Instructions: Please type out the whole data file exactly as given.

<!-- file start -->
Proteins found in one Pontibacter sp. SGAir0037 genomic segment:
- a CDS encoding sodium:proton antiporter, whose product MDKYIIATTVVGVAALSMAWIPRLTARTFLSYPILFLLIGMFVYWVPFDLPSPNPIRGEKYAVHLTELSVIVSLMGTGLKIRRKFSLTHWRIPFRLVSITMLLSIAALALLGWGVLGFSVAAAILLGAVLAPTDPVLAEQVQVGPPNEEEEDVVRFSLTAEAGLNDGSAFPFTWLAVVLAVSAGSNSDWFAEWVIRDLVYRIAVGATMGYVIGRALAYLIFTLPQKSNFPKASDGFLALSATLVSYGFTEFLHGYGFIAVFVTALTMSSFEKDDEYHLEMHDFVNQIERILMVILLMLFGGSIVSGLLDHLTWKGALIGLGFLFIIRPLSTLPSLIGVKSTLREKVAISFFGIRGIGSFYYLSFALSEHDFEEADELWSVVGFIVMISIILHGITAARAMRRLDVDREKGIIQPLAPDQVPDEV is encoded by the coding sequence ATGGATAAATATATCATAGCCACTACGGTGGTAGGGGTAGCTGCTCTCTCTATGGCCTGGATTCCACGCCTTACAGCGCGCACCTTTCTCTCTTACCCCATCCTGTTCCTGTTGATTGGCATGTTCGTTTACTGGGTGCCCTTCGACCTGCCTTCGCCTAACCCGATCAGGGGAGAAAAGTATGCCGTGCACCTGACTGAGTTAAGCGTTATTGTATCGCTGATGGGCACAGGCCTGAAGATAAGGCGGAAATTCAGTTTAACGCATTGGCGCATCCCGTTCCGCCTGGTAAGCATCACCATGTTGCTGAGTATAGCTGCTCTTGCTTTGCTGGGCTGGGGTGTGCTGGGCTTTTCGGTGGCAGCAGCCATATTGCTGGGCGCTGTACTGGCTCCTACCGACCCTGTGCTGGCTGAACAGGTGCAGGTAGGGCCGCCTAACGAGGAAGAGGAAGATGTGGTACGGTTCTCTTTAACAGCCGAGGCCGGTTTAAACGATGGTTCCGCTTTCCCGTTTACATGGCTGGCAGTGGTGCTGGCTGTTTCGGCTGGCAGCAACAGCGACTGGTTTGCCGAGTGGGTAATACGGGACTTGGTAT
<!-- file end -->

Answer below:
Proteins found in one Pontibacter sp. SGAir0037 genomic segment:
- a CDS encoding sodium:proton antiporter, whose product MDKYIIATTVVGVAALSMAWIPRLTARTFLSYPILFLLIGMFVYWVPFDLPSPNPIRGEKYAVHLTELSVIVSLMGTGLKIRRKFSLTHWRIPFRLVSITMLLSIAALALLGWGVLGFSVAAAILLGAVLAPTDPVLAEQVQVGPPNEEEEDVVRFSLTAEAGLNDGSAFPFTWLAVVLAVSAGSNSDWFAEWVIRDLVYRIAVGATMGYVIGRALAYLIFTLPQKSNFPKASDGFLALSATLVSYGFTEFLHGYGFIAVFVTALTMSSFEKDDEYHLEMHDFVNQIERILMVILLMLFGGSIVSGLLDHLTWKGALIGLGFLFIIRPLSTLPSLIGVKSTLREKVAISFFGIRGIGSFYYLSFALSEHDFEEADELWSVVGFIVMISIILHGITAARAMRRLDVDREKGIIQPLAPDQVPDEV is encoded by the coding sequence ATGGATAAATATATCATAGCCACTACGGTGGTAGGGGTAGCTGCTCTCTCTATGGCCTGGATTCCACGCCTTACAGCGCGCACCTTTCTCTCTTACCCCATCCTGTTCCTGTTGATTGGCATGTTCGTTTACTGGGTGCCCTTCGACCTGCCTTCGCCTAACCCGATCAGGGGAGAAAAGTATGCCGTGCACCTGACTGAGTTAAGCGTTATTGTATCGCTGATGGGCACAGGCCTGAAGATAAGGCGGAAATTCAGTTTAACGCATTGGCGCATCCCGTTCCGCCTGGTAAGCATCACCATGTTGCTGAGTATAGCTGCTCTTGCTTTGCTGGGCTGGGGTGTGCTGGGCTTTTCGGTGGCAGCAGCCATATTGCTGGGCGCTGTACTGGCTCCTACCGACCCTGTGCTGGCTGAACAGGTGCAGGTAGGGCCGCCTAACGAGGAAGAGGAAGATGTGGTACGGTTCTCTTTAACAGCCGAGGCCGGTTTAAACGATGGTTCCGCTTTCCCGTTTACATGGCTGGCAGTGGTGCTGGCTGTTTCGGCTGGCAGCAACAGCGACTGGTTTGCCGAGTGGGTAATACGGGACTTGGTAT